The subtitle for this column is, “and the tools we use to outsmart or overcome them.” Reclosable and easy-open are two word-phrases that I’ve learned aren’t self-fulfilling.

Because this is gift-giving season, there’s a lot of packaging to be dealt with. This won’t exactly be a PSA, more like a pet peeve or a venting session.

My first question is, for whom are these packages easy to open and/or reclose? Identify yourselves. What secret skill is it that you’ve got, that I don’t?

Second question. Who identified this packaging as easy to open and reclose? It must have been easy for the creators of the packaging.

Let’s just all assume we received the gift or product inside said packaging with gratitude and joy and move on to my problem with certain types of packaging. Some of this packaging is from everyday stuff we use from foodstuffs to household appliances, toiletries, and so on.

Everything comes inside some package or another. The recycling, reuse, or repurposing of this packaging is another whole subject for another time.

As to easy-open packaging, there is a certain frozen food delivery company from whom we buy, well, meatballs. These are the basis of one of my husband’s Sunday-special meals. However, he always calls upon me to open the easy-open packaging with my special ninja package-opening skills in just this one instance. This ability is akin to what I will call the “if mom can’t find it, it can’t be found” skill-set that we moms seem to develop.

Oh, and the other one that really gets my goat, are the easy-open and storage packages of 24 AA batteries from a certain discount store. Short of using a blow torch, chainsaw, cutting torch, my teeth (don’t tell my dentist or hygienist), or some such “Mission Impossible” move, I find them impenetrable let alone progress far enough to store the batteries in them.

When I’ve finished opening those battery packages, the remains look like a mountain lion has just had lunch from yours or my dumpster. It’s possible that I may have resorted to my ancestral hunter-gatherer ways of using a big bad rock to pound that package to smithereens. Or better yet, I’m an ingenious contestant on the television show, Naked and Afraid (where this little lady would be neither naked nor afraid, but determined to work the tools I’ve got to make shoes, as my first priority).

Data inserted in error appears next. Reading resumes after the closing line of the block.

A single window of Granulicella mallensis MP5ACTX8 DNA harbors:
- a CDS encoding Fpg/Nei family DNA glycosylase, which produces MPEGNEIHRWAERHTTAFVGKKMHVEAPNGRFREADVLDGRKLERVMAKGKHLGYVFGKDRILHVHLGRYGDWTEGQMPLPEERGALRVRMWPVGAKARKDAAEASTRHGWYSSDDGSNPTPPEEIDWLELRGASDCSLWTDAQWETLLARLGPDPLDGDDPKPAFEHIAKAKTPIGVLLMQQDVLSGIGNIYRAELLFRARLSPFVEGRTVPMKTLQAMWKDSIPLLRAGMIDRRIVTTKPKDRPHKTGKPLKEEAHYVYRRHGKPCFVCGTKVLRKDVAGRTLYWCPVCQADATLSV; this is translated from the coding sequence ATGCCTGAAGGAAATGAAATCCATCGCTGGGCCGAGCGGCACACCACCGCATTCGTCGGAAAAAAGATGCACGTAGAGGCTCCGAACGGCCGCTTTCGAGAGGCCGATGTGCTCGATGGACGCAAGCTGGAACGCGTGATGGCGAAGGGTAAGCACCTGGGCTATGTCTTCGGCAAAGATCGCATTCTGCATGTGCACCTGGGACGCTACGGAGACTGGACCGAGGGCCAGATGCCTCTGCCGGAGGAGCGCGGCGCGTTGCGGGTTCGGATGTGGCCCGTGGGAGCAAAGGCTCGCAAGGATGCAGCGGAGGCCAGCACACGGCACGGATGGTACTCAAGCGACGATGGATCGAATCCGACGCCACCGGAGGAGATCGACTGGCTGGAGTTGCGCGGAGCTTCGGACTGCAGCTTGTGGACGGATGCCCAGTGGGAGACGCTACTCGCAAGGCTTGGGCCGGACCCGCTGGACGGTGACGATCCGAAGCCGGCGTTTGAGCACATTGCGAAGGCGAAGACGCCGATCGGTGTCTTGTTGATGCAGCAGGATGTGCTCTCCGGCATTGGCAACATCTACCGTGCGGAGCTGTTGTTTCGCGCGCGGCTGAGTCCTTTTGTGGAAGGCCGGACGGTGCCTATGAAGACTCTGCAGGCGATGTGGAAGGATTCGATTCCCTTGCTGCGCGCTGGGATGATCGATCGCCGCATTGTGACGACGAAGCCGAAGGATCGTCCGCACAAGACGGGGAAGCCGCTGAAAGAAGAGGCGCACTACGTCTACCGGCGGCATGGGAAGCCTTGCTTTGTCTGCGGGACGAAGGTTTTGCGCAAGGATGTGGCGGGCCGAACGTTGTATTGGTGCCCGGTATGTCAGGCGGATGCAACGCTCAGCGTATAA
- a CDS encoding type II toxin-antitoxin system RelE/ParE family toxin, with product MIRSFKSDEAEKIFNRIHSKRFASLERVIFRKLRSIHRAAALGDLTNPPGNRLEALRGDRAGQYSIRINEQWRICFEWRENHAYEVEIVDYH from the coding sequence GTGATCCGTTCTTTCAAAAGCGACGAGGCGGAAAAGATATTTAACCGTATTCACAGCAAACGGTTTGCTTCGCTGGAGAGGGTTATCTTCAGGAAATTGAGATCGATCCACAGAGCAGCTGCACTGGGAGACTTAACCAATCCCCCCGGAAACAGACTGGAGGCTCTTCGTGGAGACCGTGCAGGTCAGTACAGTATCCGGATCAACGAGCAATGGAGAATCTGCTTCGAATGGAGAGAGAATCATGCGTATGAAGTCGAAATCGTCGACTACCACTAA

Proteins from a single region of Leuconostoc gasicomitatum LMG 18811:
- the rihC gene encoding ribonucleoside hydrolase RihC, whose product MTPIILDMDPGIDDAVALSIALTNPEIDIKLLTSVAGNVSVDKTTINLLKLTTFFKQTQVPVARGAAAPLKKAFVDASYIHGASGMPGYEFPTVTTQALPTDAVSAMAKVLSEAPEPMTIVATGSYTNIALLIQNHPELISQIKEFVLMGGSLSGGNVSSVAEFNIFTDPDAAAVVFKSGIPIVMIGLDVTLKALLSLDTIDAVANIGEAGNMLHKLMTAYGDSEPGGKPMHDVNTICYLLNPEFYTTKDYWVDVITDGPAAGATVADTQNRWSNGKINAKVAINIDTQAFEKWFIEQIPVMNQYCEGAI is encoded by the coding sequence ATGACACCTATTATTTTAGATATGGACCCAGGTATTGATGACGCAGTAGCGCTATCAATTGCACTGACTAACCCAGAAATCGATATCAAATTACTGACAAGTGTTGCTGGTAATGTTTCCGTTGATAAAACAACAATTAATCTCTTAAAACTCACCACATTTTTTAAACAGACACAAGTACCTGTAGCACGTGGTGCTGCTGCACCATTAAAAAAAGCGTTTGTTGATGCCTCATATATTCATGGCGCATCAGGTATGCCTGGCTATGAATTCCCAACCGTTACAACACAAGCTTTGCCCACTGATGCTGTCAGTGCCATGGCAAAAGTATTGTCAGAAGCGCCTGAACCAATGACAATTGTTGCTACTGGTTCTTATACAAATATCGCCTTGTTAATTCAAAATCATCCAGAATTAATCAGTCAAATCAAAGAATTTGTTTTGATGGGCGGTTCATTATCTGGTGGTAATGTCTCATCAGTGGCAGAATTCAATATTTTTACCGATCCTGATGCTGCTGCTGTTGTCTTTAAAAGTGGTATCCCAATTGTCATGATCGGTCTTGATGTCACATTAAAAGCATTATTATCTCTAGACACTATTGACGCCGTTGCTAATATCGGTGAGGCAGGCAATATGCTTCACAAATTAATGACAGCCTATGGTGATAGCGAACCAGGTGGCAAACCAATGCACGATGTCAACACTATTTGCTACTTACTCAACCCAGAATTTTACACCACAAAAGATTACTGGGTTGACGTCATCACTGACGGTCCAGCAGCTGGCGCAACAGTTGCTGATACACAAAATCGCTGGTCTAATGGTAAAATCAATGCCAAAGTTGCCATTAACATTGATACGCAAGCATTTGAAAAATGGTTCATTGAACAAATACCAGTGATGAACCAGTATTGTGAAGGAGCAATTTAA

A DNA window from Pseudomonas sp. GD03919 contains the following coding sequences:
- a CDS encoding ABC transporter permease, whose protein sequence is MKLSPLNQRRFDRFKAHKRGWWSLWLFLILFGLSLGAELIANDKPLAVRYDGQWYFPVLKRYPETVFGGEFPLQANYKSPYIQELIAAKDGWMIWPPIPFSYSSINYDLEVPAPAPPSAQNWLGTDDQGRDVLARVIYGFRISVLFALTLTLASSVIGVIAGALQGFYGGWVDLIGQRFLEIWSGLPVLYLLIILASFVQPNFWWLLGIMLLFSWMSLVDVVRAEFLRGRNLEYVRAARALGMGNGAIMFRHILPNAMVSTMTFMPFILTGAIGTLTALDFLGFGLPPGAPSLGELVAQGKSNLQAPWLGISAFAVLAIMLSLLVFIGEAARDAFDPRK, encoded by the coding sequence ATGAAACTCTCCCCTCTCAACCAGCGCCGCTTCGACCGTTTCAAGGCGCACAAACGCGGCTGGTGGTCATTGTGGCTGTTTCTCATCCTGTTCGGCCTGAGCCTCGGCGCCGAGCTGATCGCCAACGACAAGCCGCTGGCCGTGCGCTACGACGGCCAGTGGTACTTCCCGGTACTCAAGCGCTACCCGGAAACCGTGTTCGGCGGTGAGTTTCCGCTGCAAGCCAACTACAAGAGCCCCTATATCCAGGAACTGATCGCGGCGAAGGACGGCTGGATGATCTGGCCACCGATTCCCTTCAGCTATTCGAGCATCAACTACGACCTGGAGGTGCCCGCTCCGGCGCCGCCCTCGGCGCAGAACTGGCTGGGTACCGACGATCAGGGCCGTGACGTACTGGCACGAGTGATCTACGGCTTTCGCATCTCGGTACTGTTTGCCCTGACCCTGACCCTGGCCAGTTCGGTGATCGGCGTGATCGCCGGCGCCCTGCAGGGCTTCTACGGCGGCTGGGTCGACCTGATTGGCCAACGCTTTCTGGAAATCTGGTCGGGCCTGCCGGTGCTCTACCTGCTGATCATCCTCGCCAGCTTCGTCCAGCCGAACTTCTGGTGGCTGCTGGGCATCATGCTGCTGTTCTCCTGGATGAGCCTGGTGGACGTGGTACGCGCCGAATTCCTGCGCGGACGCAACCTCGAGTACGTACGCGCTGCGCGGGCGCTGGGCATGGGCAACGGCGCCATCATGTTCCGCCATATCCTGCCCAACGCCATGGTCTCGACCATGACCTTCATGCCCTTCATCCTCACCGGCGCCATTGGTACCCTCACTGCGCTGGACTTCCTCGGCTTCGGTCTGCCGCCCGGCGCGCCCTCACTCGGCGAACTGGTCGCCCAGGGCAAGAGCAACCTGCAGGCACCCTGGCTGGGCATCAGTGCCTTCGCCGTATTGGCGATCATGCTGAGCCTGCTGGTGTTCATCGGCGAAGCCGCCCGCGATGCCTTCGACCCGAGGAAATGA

In our household, we resort to the wire cutters pretty frequently when scissors aren’t tough enough and shrub pruners aren’t sharp enough to open stuff like those battery packages. But even the wire cutters won’t open them.

I’ve made many mistakes in my life and one of them might be that there is some obvious formula for opening those battery packages which is obscure to me and has gone completely over my head, when I’ve made a big deal about it now, publicly. For example, if I must confess, last week’s column has a grammatical error that a young friend, corrected me on, many years ago, when he was about eight years old and I, a grownup.

The error is between cursive(ly), the written-script, and cursorily, which means flippantly. Some people never learn, my friend. I’m sorry. Maybe this packaging thing is all my problem and doesn’t affect ya’ll.

Reclosable packaging is another problem for me. Usually, these things are some variation of a Ziploc bag. Personally, I don’t care for Ziploc because unlike most zippers, they don’t zip, to my liking anyway. I like slide-lock because they slide generally like a well-oiled machine. Unless they’re old and have been reused many times and they’re just broken. It’s time to throw them away then.

But Ziploc whether it’s a single zip or the new-fangled double zip, can rarely be closed, by me anyway. I just can’t seem to line up the male-female thing, and I know how to do this.

When my husband and I find it truly impossible to close those things, he resorts to his preferred closure, an old-fashioned wooden clothespin. I fall back on my old standby the twist-tie, some of them four inches long so that they truly close without one having to be a Hemingway kitty with an extra digit to help out.

Having the right tools for any job makes the job easier. It was the 1950s when labor-saving devices in the household became the thing. And the 1825 English Bankrupts Act, concept of “tools of the trade,” along with our own contemporary tax expense category, “tools,” have monetized the use of tools in today’s culture.

As a people, we’ve come a long way, or have we? Haven’t we got a tool for just about anything we must contend with?

I will admit, over the last few weeks, I’ve more than once exclaimed how grateful I am to have obtained some kitchen tools which have made all the difference in my baking tasks. For decades I’ve turned out some pretty delectable cookie treats using rudimentary tools. But, what a difference a few particular tools, like silicone baking mats and a tiny cookie scoop, have made, transforming my baking experience into something a little warmer and fuzzier than a job.

But, since I’m no tool engineer, I’ve fallen short of possessing the tools to adequately understand how to reclose those Ziploc bags that my husband can’t even open in the first place. Who knew when I got that Master’s degree and my husband, his Ph.D., that what we really needed was to have mastered the tool subject of household engineering so that we could reclose those dumb packages?

Merry Christmas, and like our cats I hope you enjoy your packaging as much as the contents of those boxes and bags, underneath the ribbons and bows and colorful paper.

Bev Barton LeVan of Everett is a personal essay writer and blogger for her website www.deepthoughtsonrandomstuff.com.

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